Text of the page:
Supercritical methanol as solvent and carbon source in the catalytic conversion of 1,2-diaminobenzenes and 2-nitroanilines to benzimidazoles†
Benzimidazoles and N-methylbenzimidazoles were synthesized by simply heating 1,2-diaminobenzenes in supercritical methanol over copper-doped porous metal oxides. These catalysts were derived from synthetic hydrotalcites that only contain earth-abundant starting materials. The carbon equivalents needed for the construction of the benzimidazole core originated from the solvent itself, which is known to undergo reforming to hydrogen and carbon monoxide through the formation of a formaldehyde intermediate. A variety of 1,2-diaminobenzenes were converted to the corresponding mixtures of benzimidazoles and N-methylated analogues in good yields. Interestingly, the more challenging, but readily available 2-nitroanilines, which require an additional reduction step prior to cyclization, could also be successfully converted to benzimidazoles in high selectivity. Furthermore, various other alcohols were applied besides methanol, to obtain 2-alkyl- and 1,2-dialkylbenzimidazoles. Preliminary mechanistic insights into the origins of N-alkylation as well as the reactivity of the nitro derivatives are discussed.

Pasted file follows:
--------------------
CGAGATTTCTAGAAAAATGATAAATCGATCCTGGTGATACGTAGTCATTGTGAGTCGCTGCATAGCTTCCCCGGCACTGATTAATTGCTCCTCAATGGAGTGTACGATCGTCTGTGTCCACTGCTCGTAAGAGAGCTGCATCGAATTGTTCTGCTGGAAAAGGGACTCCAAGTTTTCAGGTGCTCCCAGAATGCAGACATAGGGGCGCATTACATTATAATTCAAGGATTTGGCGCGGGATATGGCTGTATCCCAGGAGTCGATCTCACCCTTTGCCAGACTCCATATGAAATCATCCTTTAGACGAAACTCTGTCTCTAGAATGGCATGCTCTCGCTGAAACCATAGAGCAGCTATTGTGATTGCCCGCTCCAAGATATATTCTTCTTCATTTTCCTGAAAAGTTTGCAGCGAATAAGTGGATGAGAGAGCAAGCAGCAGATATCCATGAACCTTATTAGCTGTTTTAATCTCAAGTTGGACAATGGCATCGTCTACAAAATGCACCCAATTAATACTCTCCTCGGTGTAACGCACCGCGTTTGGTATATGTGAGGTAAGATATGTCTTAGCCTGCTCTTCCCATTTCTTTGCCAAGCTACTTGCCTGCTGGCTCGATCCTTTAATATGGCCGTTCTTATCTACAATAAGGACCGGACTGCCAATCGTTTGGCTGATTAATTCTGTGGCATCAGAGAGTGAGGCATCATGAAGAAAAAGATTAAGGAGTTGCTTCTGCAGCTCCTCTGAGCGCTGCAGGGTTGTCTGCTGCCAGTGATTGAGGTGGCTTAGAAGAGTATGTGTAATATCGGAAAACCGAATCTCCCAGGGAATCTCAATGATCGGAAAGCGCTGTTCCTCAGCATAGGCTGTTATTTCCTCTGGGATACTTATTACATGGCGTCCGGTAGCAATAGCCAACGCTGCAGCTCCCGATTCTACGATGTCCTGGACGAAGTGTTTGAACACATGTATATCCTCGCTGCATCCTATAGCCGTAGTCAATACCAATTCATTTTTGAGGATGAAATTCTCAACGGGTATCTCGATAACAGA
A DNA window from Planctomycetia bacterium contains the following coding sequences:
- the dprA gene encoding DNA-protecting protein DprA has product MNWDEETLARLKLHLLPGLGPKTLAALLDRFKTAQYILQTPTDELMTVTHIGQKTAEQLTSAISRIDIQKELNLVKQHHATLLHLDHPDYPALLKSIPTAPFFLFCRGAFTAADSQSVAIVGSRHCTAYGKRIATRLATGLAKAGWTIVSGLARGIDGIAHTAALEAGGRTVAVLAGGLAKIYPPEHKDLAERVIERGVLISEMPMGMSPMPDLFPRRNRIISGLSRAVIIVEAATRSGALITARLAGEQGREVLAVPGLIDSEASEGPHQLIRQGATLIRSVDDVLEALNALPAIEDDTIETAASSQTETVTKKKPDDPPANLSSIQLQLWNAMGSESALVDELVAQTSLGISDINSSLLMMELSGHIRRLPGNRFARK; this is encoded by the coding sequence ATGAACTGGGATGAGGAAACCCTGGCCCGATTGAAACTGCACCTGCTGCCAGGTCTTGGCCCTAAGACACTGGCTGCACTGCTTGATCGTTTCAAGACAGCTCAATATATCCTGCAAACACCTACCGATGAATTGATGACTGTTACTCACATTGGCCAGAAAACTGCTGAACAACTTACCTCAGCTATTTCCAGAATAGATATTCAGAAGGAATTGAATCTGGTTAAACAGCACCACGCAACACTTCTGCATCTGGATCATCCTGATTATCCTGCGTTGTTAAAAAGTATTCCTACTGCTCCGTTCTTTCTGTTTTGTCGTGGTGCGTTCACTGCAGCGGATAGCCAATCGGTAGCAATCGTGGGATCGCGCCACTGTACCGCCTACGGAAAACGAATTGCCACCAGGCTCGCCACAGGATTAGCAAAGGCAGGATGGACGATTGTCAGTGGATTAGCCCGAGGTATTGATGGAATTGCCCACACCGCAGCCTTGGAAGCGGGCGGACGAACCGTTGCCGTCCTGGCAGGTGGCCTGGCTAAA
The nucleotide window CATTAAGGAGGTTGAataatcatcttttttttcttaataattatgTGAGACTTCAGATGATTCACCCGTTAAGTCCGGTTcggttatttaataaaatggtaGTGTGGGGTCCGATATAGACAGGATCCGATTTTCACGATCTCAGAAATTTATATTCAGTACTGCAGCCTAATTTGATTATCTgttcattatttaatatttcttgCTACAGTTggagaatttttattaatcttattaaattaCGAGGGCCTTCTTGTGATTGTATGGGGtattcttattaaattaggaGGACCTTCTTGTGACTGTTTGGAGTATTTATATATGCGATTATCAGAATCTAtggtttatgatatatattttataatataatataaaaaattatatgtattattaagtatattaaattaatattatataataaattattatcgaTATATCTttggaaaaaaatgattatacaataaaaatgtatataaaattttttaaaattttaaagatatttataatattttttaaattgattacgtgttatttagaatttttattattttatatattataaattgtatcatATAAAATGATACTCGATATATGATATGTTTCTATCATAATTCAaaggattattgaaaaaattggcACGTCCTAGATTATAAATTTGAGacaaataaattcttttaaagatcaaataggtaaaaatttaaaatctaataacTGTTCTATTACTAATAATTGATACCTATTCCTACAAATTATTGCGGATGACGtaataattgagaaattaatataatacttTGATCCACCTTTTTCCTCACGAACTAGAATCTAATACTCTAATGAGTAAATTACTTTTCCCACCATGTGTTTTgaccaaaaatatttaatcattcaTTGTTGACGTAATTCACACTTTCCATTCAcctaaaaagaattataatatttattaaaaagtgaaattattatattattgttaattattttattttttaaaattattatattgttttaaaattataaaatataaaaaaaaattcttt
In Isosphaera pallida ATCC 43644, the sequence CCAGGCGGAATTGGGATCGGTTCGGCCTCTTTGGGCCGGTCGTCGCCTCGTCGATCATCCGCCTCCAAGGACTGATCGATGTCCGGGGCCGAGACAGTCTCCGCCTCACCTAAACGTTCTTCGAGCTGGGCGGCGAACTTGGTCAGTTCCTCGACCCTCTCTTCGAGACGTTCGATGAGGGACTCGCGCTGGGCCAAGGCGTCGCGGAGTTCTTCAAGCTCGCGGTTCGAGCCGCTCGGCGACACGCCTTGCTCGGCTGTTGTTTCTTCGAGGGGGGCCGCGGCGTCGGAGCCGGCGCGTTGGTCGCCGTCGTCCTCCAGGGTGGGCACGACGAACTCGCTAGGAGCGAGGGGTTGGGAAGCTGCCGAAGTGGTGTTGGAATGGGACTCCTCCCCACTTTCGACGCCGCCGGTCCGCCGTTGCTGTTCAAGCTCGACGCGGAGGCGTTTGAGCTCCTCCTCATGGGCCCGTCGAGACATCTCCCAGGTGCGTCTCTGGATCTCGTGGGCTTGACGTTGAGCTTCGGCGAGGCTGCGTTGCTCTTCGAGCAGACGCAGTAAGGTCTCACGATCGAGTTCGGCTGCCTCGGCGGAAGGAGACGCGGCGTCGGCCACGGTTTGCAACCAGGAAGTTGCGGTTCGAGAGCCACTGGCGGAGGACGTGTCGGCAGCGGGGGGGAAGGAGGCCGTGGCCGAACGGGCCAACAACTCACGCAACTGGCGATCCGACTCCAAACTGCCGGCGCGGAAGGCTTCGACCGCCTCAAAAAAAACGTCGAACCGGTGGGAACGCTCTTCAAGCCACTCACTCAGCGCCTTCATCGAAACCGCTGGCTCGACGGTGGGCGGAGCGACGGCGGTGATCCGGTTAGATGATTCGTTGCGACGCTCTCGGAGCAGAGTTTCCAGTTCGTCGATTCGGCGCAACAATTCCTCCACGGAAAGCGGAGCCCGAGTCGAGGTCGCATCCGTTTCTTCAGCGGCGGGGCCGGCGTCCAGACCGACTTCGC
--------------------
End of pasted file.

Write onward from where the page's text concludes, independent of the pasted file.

- This article is part of the themed collection: Green solvents for synthesis